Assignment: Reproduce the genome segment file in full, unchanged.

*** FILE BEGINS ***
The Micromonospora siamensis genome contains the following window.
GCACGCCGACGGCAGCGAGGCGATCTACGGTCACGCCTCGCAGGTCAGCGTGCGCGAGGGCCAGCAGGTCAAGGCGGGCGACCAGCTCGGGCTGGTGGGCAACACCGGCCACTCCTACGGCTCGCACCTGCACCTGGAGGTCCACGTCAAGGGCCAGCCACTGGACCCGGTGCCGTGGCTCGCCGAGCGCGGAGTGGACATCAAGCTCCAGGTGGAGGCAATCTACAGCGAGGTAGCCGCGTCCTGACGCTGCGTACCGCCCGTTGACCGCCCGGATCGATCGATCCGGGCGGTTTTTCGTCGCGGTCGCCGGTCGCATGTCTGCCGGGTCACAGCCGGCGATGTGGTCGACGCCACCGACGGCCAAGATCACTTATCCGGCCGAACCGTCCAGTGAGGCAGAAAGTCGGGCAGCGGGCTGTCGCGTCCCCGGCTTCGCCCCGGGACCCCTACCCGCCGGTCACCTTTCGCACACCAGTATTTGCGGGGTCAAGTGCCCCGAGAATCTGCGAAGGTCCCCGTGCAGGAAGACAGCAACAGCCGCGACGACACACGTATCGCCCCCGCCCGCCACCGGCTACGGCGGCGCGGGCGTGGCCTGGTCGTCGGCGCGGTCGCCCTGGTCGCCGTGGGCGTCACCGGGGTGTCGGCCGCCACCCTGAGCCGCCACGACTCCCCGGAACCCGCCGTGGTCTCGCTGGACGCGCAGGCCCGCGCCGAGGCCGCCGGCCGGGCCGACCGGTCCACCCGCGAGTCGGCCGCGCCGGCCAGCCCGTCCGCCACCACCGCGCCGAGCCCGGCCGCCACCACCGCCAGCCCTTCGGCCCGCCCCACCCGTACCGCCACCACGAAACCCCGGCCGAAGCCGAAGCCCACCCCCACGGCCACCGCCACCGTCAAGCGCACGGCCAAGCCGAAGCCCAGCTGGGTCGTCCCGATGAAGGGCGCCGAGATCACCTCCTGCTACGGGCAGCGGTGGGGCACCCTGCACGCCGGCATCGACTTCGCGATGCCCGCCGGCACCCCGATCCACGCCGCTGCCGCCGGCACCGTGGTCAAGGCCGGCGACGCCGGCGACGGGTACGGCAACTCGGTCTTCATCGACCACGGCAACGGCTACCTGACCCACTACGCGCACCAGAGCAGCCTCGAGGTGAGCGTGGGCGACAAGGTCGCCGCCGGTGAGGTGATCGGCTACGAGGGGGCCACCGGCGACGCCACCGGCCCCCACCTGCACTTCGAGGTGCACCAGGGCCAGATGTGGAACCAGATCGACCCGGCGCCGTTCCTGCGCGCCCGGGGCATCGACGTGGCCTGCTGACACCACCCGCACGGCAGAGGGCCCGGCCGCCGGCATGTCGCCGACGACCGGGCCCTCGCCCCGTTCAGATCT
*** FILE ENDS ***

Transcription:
The Micromonospora siamensis genome contains the following window.
GCACGCCGACGGCAGCGAGGCGATCTACGGTCACGCCTCGCAGGTCAGCGTGCGCGAGGGCCAGCAGGTCAAGGCGGGCGACCAGCTCGGGCTGGTGGGCAACACCGGCCACTCCTACGGCTCGCACCTGCACCTGGAGGTCCACGTCAAGGGCCAGCCACTGGACCCGGTGCCGTGGCTCGCCGAGCGCGGAGTGGACATCAAGCTCCAGGTGGAGGCAATCTACAGCGAGGTAGCCGCGTCCTGACGCTGCGTACCGCCCGTTGACCGCCCGGATCGATCGATCCGGGCGGTTTTTCGTCGCGGTCGCCGGTCGCATGTCTGCCGGGTCACAGCCGGCGATGTGGTCGACGCCACCGACGGCCAAGATCACTTATCCGGCCGAACCGTCCAGTGAGGCAGAAAGTCGGGCAGCGGGCTGTCGCGTCCCCGGCTTCGCCCCGGGACCCCTACCCGCCGGTCACCTTTCGCACACCAGTATTTGCGGGGTCAAGTGCCCCGAGAATCTGCGAAGGTCCCCGTGCAGGAAGACAGCAACAGCCGCGACGACACACGTATCGCCCCCGCCCGCCACCGGCTACGGCGGCGCGGGCGTGGCCTGGTCGTCGGCGCGGTCGCCCTGGTCGCCGTGGGCGTCACCGGGGTGTCGGCCGCCACCCTGAGCCGCCACGACTCCCCGGAACCCGCCGTGGTCTCGCTGGACGCGCAGGCCCGCGCCGAGGCCGCCGGCCGGGCCGACCGGTCCACCCGCGAGTCGGCCGCGCCGGCCAGCCCGTCCGCCACCACCGCGCCGAGCCCGGCCGCCACCACCGCCAGCCCTTCGGCCCGCCCCACCCGTACCGCCACCACGAAACCCCGGCCGAAGCCGAAGCCCACCCCCACGGCCACCGCCACCGTCAAGCGCACGGCCAAGCCGAAGCCCAGCTGGGTCGTCCCGATGAAGGGCGCCGAGATCACCTCCTGCTACGGGCAGCGGTGGGGCACCCTGCACGCCGGCATCGACTTCGCGATGCCCGCCGGCACCCCGATCCACGCCGCTGCCGCCGGCACCGTGGTCAAGGCCGGCGACGCCGGCGACGGGTACGGCAACTCGGTCTTCATCGACCACGGCAACGGCTACCTGACCCACTACGCGCACCAGAGCAGCCTCGAGGTGAGCGTGGGCGACAAGGTCGCCGCCGGTGAGGTGATCGGCTACGAGGGGGCCACCGGCGACGCCACCGGCCCCCACCTGCACTTCGAGGTGCACCAGGGCCAGATGTGGAACCAGATCGACCCGGCGCCGTTCCTGCGCGCCCGGGGCATCGACGTGGCCTGCTGACACCACCCGCACGGCAGAGGGCCCGGCCGCCGGCATGTCGCCGACGACCGGGCCCTCGCCCCGTTCAGATCT